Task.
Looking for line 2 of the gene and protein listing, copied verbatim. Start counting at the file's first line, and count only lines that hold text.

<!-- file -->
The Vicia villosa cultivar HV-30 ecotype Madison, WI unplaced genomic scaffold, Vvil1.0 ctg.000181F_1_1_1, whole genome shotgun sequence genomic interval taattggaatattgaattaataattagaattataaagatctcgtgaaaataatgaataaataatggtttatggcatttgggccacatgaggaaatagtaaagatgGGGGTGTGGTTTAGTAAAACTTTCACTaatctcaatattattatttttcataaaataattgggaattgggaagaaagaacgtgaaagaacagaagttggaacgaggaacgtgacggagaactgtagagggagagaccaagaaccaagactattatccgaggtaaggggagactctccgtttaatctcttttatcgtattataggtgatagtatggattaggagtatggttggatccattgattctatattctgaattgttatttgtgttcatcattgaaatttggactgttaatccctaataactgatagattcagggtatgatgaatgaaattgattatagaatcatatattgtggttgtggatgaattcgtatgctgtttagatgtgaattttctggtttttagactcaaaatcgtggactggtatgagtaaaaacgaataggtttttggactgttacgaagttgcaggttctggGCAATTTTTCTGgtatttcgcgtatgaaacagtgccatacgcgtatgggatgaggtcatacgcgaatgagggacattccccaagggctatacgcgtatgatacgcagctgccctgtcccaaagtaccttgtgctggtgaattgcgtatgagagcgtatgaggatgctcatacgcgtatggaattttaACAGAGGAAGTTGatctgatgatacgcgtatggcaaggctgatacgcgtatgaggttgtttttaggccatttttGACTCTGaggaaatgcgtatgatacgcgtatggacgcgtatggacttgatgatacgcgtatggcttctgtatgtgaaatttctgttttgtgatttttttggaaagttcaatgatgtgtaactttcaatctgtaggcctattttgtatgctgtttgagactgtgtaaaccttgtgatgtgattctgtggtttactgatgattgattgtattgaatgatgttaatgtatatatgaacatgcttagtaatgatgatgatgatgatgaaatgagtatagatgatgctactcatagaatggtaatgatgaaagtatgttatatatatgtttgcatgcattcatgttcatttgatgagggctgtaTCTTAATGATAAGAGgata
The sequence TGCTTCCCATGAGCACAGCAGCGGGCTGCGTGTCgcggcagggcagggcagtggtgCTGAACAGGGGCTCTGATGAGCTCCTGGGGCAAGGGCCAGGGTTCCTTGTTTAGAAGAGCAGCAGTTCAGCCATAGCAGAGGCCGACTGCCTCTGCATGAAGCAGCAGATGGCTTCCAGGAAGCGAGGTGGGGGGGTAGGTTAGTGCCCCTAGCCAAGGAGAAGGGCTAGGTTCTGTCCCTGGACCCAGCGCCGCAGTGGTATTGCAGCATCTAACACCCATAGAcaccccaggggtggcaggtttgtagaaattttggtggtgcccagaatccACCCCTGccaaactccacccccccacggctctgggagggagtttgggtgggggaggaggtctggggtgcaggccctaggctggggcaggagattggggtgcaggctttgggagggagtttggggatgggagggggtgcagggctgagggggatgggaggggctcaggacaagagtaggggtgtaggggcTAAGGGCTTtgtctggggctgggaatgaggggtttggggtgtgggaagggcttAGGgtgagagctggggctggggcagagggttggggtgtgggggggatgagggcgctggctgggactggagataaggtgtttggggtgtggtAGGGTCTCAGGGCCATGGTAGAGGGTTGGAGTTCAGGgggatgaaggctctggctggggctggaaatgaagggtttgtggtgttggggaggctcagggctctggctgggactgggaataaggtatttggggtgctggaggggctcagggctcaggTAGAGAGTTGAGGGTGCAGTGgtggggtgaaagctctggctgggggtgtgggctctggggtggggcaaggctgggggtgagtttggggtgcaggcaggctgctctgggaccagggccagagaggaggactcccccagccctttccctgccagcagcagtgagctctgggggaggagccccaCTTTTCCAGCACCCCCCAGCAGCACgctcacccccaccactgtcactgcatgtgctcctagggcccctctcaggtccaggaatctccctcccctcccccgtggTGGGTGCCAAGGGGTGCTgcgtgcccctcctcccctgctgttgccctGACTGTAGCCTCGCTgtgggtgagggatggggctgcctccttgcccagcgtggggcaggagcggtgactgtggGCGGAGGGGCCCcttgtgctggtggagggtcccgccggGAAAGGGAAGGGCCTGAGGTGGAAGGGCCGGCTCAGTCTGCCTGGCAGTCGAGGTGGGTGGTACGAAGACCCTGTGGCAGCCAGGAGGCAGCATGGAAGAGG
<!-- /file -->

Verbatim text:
The sequence TGCTTCCCATGAGCACAGCAGCGGGCTGCGTGTCgcggcagggcagggcagtggtgCTGAACAGGGGCTCTGATGAGCTCCTGGGGCAAGGGCCAGGGTTCCTTGTTTAGAAGAGCAGCAGTTCAGCCATAGCAGAGGCCGACTGCCTCTGCATGAAGCAGCAGATGGCTTCCAGGAAGCGAGGTGGGGGGGTAGGTTAGTGCCCCTAGCCAAGGAGAAGGGCTAGGTTCTGTCCCTGGACCCAGCGCCGCAGTGGTATTGCAGCATCTAACACCCATAGAcaccccaggggtggcaggtttgtagaaattttggtggtgcccagaatccACCCCTGccaaactccacccccccacggctctgggagggagtttgggtgggggaggaggtctggggtgcaggccctaggctggggcaggagattggggtgcaggctttgggagggagtttggggatgggagggggtgcagggctgagggggatgggaggggctcaggacaagagtaggggtgtaggggcTAAGGGCTTtgtctggggctgggaatgaggggtttggggtgtgggaagggcttAGGgtgagagctggggctggggcagagggttggggtgtgggggggatgagggcgctggctgggactggagataaggtgtttggggtgtggtAGGGTCTCAGGGCCATGGTAGAGGGTTGGAGTTCAGGgggatgaaggctctggctggggctggaaatgaagggtttgtggtgttggggaggctcagggctctggctgggactgggaataaggtatttggggtgctggaggggctcagggctcaggTAGAGAGTTGAGGGTGCAGTGgtggggtgaaagctctggctgggggtgtgggctctggggtggggcaaggctgggggtgagtttggggtgcaggcaggctgctctgggaccagggccagagaggaggactcccccagccctttccctgccagcagcagtgagctctgggggaggagccccaCTTTTCCAGCACCCCCCAGCAGCACgctcacccccaccactgtcactgcatgtgctcctagggcccctctcaggtccaggaatctccctcccctcccccgtggTGGGTGCCAAGGGGTGCTgcgtgcccctcctcccctgctgttgccctGACTGTAGCCTCGCTgtgggtgagggatggggctgcctccttgcccagcgtggggcaggagcggtgactgtggGCGGAGGGGCCCcttgtgctggtggagggtcccgccggGAAAGGGAAGGGCCTGAGGTGGAAGGGCCGGCTCAGTCTGCCTGGCAGTCGAGGTGGGTGGTACGAAGACCCTGTGGCAGCCAGGAGGCAGCATGGAAGAGG